When I see some of the financial engineering currently that were at play, I am a little bothered that if it were a technology used in the real world, it would have been shut down a long time ago. In Nuclear Engineering for instance, we spent so much effort, sophistication and money in having safe and reliable systems that it is mindbuggling to hear about the current domino effect and the inability of the regulators to pinpoints the real problems.
We hear a lot about the fact that CDSs, CDOs and other elements of the alphabetical sauce are contracts that are "difficult" to understand and that this uncertainty is at the center of the mother of all crises. We also hear about banks not trusting each other and how the central banks by lending liquidity are, maybe, making things harder. Yet in the end, there is a sense that some type of worldwide collaboration of different experts is probably the only way to give the beginning of an answer. We'll see on Monday. Irrespective, it looks as though, there is a challenge here that has not been talked about: What type of instruments should regulators have in order to be aware of how good or bad things are ?
Coming back to what put us in this mess, Steve Hsu provides us with a picture of the problem in this entry entitled Notional vs net: Complexity is our enemy, and if you are visual like me you'll understand right away why this is a thorny issue.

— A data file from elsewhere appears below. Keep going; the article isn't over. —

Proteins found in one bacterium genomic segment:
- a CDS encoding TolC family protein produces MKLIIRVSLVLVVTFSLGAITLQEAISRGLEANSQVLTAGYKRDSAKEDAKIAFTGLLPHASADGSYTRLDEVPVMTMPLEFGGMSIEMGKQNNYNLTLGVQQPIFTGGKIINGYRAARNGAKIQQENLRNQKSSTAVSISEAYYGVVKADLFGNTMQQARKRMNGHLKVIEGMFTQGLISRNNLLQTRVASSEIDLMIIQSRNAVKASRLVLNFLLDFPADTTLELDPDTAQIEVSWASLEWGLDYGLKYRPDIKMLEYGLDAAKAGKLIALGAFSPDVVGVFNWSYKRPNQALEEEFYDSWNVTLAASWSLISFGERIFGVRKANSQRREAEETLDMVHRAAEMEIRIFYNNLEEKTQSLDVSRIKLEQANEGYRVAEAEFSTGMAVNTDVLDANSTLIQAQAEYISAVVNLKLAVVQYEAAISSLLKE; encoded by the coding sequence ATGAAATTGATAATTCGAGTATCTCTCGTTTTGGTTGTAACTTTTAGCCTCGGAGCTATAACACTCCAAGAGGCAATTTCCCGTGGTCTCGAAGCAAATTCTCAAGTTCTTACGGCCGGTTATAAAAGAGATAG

In all this, I am more than unsettled with the inability of regulators to clearly identify the areas that need specific control (even during the good times) and I wonder aloud if some of the dimension reduction and CS techniques that we are currently developing and using could not be used in the future to give a sense on bad or good things are to these regulators. Elements that point me in that direction include the following elements:
- it is a distributed system where some nodes could be required to have counters and other operators.
- for each of the nodes, the data being processed every day seems enormous
- there is a need for encryption so that the market and the actors of the market cannot understand the data, yet the final data can only be understood by the regulators.
- Could we asnwer the following questions: How does disconnecting some of the node change the underlying manifold ? What is a good manifold ?
Any other thoughts ?